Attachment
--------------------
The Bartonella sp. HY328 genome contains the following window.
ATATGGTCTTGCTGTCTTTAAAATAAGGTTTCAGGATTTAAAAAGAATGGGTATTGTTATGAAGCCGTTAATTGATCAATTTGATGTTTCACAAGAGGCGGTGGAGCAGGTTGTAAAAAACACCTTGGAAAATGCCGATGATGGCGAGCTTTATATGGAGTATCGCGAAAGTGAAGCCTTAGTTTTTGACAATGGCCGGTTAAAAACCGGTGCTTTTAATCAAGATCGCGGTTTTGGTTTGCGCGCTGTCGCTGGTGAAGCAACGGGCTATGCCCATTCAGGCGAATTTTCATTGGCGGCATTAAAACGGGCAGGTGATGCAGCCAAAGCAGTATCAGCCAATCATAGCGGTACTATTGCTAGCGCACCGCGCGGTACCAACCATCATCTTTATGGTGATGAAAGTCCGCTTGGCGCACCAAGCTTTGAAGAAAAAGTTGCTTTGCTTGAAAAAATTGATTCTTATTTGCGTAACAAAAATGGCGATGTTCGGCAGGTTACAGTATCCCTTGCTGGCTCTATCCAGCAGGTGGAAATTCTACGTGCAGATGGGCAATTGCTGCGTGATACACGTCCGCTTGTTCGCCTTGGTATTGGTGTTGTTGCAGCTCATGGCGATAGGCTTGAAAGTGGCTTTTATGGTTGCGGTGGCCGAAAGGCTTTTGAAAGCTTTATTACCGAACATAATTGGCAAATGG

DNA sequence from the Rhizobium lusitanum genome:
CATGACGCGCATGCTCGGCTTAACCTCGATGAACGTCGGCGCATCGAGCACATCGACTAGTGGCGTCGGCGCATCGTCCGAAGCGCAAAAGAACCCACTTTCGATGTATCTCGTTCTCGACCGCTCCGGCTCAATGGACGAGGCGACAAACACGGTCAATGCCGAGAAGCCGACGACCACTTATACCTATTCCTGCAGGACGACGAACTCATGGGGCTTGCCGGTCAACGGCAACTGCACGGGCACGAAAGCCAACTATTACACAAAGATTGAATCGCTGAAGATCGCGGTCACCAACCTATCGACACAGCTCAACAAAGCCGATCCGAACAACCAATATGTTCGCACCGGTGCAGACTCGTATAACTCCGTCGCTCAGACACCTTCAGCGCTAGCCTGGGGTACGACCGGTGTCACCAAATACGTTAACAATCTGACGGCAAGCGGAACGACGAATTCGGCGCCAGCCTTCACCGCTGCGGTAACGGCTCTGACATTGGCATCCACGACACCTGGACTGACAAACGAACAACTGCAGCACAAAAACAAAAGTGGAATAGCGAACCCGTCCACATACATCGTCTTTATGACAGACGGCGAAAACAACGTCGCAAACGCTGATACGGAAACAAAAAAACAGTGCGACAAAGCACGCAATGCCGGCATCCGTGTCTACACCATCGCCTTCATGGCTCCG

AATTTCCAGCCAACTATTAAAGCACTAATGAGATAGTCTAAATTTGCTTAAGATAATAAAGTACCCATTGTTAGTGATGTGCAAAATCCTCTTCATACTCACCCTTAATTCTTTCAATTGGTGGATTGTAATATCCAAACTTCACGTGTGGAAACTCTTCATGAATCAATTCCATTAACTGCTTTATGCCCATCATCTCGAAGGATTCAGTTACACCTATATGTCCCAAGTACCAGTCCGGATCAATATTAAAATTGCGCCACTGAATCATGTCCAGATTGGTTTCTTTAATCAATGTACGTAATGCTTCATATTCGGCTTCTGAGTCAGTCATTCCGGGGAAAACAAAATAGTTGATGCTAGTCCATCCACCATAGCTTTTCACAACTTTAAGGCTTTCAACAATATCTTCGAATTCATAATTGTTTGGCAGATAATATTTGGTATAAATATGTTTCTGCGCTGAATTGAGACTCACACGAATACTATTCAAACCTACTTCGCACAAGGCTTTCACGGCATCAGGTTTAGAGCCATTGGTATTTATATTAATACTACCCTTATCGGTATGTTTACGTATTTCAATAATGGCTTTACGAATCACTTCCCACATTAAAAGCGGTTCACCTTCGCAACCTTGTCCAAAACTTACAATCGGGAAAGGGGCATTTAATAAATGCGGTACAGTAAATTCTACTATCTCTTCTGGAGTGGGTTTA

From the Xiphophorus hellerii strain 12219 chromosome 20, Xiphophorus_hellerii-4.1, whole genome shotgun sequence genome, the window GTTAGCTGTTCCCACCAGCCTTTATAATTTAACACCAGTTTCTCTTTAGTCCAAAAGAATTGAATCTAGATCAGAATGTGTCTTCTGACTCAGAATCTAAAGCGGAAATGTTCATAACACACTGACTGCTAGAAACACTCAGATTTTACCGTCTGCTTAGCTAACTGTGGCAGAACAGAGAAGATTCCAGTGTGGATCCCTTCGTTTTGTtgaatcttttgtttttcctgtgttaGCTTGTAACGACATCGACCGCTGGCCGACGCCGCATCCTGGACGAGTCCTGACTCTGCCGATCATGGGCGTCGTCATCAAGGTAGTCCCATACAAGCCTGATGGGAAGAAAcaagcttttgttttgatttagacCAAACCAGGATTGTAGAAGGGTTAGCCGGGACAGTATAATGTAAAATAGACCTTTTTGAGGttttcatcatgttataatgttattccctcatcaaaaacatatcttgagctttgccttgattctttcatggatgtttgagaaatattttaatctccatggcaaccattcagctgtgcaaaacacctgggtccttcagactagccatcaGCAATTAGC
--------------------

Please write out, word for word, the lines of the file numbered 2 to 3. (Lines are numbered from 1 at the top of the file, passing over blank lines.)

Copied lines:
ATATGGTCTTGCTGTCTTTAAAATAAGGTTTCAGGATTTAAAAAGAATGGGTATTGTTATGAAGCCGTTAATTGATCAATTTGATGTTTCACAAGAGGCGGTGGAGCAGGTTGTAAAAAACACCTTGGAAAATGCCGATGATGGCGAGCTTTATATGGAGTATCGCGAAAGTGAAGCCTTAGTTTTTGACAATGGCCGGTTAAAAACCGGTGCTTTTAATCAAGATCGCGGTTTTGGTTTGCGCGCTGTCGCTGGTGAAGCAACGGGCTATGCCCATTCAGGCGAATTTTCATTGGCGGCATTAAAACGGGCAGGTGATGCAGCCAAAGCAGTATCAGCCAATCATAGCGGTACTATTGCTAGCGCACCGCGCGGTACCAACCATCATCTTTATGGTGATGAAAGTCCGCTTGGCGCACCAAGCTTTGAAGAAAAAGTTGCTTTGCTTGAAAAAATTGATTCTTATTTGCGTAACAAAAATGGCGATGTTCGGCAGGTTACAGTATCCCTTGCTGGCTCTATCCAGCAGGTGGAAATTCTACGTGCAGATGGGCAATTGCTGCGTGATACACGTCCGCTTGTTCGCCTTGGTATTGGTGTTGTTGCAGCTCATGGCGATAGGCTTGAAAGTGGCTTTTATGGTTGCGGTGGCCGAAAGGCTTTTGAAAGCTTTATTACCGAACATAATTGGCAAATGG

DNA sequence from the Rhizobium lusitanum genome: